Concerns persist over potential Coolin Wetlands development
Pictured is a portion of the Coolin Wetland system on the south shore of Priest River. After Tricore Investments LLC acquired the property of April 2021, concerns over potential development caused local conservation groups to express concern.
Courtesy AMY ANDERSON
Staff Writer | January 8, 2022 1:00 AM
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PRIEST RIVER — Continued divisions on the potential Coolin Wetlands development were the focus of a presentation by the Selkirk Conservation Alliance to the Lakes Commission Thursday.
Selkirk Conservation Alliance Executive Director Amy Anderson told the commission of 26 new potential lots on the south shoreline of Priest Lake.
“In the span of a few months, these three parcels totaling roughly 65-acres have been subdivided again, truly constituting what should have been considered by the Planning Department as a major subdivision; creating 26 shoreline parcels and possibly eight 5-acre lots, right in the heart of the Coolin Wetlands system,” Anderson said.
Anderson presented a timeline of documents submitted by Tricore Investments LLC, owners of the land, to the Recorder’s Office in 2021. In the spring and summer of 2021, Tricore submitted quick-claim deeds, containing applications for boundary line adjustments, as well as applications for minor land divisions to the Recorder’s Office.
While the Planning Department was rebuked by Anderson for not providing adequate notice or oversight for the changes, Tricore’s actions did not violate any Bonner County codes.
The Planning Department changed that code in 2021 to prevent developers from circumventing the spirit of the law when it comes to dividing property.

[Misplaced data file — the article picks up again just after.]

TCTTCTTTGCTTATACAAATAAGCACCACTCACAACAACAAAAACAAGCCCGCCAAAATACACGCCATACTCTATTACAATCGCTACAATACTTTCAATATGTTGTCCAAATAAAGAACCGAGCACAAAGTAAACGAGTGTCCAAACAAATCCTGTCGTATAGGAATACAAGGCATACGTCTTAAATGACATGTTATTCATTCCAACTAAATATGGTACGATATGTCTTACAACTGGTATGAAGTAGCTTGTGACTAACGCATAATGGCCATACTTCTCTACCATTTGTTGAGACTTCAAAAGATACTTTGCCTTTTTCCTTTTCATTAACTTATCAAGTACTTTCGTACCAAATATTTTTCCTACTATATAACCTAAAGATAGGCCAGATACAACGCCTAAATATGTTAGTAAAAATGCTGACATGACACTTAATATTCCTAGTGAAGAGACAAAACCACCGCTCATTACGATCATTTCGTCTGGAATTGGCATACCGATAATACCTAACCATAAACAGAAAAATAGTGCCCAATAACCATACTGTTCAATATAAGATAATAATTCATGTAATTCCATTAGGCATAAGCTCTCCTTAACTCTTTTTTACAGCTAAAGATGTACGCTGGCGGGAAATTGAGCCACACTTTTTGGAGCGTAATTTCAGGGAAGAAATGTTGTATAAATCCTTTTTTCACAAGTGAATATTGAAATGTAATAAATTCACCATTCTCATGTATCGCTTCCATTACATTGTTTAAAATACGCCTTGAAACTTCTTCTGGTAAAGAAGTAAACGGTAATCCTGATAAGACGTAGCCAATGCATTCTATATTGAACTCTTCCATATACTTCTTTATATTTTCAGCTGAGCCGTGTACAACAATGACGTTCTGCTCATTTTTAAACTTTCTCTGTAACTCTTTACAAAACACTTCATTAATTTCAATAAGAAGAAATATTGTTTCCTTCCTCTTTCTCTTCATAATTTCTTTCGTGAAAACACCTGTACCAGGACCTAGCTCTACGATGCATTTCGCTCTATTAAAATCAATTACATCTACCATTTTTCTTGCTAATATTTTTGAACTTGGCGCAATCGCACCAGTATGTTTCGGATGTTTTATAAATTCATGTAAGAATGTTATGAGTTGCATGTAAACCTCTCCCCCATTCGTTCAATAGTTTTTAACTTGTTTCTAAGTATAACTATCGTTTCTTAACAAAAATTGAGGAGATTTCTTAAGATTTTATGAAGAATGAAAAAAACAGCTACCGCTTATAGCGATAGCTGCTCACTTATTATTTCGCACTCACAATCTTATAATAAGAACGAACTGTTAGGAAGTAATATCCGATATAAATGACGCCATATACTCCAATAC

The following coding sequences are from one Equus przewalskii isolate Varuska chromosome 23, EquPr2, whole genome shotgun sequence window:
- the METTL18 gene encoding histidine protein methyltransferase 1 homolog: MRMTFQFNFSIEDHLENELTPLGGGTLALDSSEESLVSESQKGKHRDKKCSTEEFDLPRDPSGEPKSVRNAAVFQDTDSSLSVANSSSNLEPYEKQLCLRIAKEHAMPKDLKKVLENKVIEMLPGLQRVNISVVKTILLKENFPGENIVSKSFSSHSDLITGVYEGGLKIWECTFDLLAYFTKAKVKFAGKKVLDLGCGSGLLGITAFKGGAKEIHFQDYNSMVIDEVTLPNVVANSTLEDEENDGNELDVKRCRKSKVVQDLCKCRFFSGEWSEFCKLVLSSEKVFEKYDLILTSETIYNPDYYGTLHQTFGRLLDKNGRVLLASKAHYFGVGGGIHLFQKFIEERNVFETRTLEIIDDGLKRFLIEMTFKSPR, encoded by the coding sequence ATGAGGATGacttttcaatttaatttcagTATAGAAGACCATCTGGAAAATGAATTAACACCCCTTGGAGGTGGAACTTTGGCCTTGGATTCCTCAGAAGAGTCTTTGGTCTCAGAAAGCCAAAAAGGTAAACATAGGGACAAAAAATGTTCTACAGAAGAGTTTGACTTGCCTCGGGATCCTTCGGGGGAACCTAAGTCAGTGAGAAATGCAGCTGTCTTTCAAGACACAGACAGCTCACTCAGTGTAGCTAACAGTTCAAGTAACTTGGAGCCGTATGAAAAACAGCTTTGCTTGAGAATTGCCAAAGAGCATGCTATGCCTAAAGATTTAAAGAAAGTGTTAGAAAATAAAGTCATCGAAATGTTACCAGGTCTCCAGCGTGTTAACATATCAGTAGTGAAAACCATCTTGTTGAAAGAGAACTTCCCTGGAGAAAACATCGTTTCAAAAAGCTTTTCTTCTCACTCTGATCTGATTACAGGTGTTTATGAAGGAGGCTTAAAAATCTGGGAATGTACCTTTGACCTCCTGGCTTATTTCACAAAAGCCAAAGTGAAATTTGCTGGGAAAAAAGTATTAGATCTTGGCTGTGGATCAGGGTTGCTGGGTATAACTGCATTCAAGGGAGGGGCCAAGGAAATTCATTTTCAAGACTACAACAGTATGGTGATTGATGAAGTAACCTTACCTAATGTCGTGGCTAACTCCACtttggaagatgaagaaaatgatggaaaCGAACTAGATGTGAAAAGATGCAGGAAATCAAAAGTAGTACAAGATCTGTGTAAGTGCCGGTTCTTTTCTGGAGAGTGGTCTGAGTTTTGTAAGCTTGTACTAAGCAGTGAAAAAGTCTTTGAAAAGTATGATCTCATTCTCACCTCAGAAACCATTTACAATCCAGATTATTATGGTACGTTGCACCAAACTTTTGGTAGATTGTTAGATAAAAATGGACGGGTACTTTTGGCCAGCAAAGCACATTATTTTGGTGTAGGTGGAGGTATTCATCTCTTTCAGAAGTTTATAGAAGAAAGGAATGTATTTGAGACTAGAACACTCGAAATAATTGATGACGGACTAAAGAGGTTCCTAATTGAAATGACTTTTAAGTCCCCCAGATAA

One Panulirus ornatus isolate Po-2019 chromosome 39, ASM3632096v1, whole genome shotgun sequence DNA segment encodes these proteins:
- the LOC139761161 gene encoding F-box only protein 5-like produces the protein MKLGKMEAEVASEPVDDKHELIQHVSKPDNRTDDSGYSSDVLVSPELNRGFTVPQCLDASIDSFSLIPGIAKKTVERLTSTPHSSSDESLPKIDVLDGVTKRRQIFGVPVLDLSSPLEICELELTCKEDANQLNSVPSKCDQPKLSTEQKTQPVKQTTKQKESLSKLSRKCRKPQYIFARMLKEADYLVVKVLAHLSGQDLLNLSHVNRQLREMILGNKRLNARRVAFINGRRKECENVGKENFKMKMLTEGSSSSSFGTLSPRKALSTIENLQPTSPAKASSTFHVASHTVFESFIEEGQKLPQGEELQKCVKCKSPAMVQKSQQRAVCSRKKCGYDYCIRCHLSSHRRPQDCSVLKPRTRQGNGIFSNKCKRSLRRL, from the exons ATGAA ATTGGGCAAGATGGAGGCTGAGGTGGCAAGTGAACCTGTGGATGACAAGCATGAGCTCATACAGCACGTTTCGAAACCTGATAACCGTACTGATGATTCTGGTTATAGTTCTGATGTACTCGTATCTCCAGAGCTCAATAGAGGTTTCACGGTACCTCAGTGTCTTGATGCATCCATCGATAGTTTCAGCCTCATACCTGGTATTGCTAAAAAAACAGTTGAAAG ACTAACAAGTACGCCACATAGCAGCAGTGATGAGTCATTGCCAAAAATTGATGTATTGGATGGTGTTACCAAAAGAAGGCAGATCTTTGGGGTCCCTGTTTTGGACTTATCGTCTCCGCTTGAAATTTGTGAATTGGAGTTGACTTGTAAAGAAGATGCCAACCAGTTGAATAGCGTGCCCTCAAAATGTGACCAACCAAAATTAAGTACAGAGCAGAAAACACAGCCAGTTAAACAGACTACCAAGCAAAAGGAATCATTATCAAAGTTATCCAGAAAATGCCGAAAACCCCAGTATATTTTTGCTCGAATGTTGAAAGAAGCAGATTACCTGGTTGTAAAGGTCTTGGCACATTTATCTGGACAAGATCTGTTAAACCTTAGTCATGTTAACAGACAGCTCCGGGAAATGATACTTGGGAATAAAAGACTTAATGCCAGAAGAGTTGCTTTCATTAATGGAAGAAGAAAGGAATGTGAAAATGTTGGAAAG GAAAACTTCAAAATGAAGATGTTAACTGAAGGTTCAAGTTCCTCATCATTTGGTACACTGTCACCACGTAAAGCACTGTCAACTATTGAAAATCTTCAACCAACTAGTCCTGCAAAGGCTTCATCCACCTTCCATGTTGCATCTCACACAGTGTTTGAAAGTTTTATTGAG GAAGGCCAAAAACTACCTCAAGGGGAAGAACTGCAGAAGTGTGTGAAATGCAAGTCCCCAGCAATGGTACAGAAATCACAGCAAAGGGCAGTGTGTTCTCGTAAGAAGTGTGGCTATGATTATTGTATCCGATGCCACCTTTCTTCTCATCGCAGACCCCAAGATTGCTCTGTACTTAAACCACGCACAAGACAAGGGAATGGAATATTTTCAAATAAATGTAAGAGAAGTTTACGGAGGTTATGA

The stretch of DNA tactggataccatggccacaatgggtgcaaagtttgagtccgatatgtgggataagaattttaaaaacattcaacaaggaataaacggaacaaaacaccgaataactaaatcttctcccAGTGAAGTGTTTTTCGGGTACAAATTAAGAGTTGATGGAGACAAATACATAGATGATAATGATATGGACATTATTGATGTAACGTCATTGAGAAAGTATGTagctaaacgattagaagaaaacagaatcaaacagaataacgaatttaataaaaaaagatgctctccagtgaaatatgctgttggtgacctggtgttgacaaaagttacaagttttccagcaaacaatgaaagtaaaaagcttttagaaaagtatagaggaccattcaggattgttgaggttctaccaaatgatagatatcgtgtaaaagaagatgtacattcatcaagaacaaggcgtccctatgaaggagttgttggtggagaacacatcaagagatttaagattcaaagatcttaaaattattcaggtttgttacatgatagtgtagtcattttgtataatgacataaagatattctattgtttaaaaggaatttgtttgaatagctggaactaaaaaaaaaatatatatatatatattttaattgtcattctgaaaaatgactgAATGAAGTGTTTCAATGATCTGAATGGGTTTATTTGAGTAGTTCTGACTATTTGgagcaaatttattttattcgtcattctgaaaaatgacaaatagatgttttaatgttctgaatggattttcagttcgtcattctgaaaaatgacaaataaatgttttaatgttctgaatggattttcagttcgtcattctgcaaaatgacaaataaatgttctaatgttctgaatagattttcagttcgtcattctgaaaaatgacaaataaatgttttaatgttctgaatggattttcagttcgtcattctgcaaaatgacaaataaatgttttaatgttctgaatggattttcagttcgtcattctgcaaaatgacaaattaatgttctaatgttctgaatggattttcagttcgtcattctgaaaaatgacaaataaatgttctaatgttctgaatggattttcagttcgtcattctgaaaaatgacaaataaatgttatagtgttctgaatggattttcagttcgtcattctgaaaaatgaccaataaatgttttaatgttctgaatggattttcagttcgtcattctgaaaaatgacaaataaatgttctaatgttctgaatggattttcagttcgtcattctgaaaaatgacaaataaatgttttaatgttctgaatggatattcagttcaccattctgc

“This is a major subdivision,” Anderson said. “Twenty-six brand, spanking-new shoreline parcels that were never publicly noticed or approved by the county and Planning & Zoning Commission or the Board of County Commissioners.”
Title 12 of Bonner County Code allows for administrative approval of minor land divisions. However, the Planning Department changed the wording of Title 12 in 2021 stipulating that multiple minor land divisions cannot take place on properties that are next to each other.
The applications for the boundary line adjustments and minor land divisions were made before Bonner County Code was updated to close the loophole. While a public hearing on the code change was held Aug. 6, the ordinance did not go into effect until Aug. 12, when it was published in the legals section of the Bonner County Daily Bee.
However, Anderson said she isn’t convinced that county code — past nor present — allowed for such boundary line adjustment changes to be approved administratively.
“This information is what SCA learned via numerous public records requests and document searches at the County Recorder’s Office and the Planning Department. None of this information was noticed publicly, nor is it publicly available on the Planning Department website.”
Planning applications are allowed to be submitted to the Recorder’s Office, or the Planning Department. However, applications submitted to the Recorder’s Office cannot be recorded until they gain approval from planning officials.
County code addressing the waiver of land division requirements reads, “the director may waive minor land division, short plat and regular subdivision requirement on parcels to be created that have legal access and the resulting parcel size is not less than 20 acres. … This waiver may be granted upon review of the proposed legal descriptions prior to recording.”
Lakes Commission meetings are held quarterly, and are open to the public. The next meeting is tentatively scheduled in April.
“SCA and our membership have been advocating for the conservation of this wetlands site for many years now. And are deeply concerned over the looming potential development,” Anderson said.
The property was acquired by Tricore in April 2021 after winning a lawsuit awarding them the land, efforts to develop the land later ensued.
“The Chase Lake-Coolin Wetlands system is truly extraordinary,” Anderson said. “The Chase Lake wetlands have been identified as one of only two Class 1 wetland systems out of almost 200 wetlands assessed. Class 1 sites are the most outstanding, most irreplaceable wetlands of highest conservation priority.”
Sites are characterized by richness, rarity, condition, and viability.
“The Chase Lake wetlands out-ranked 99% of the wetlands assessed for these factors,” Anderson said.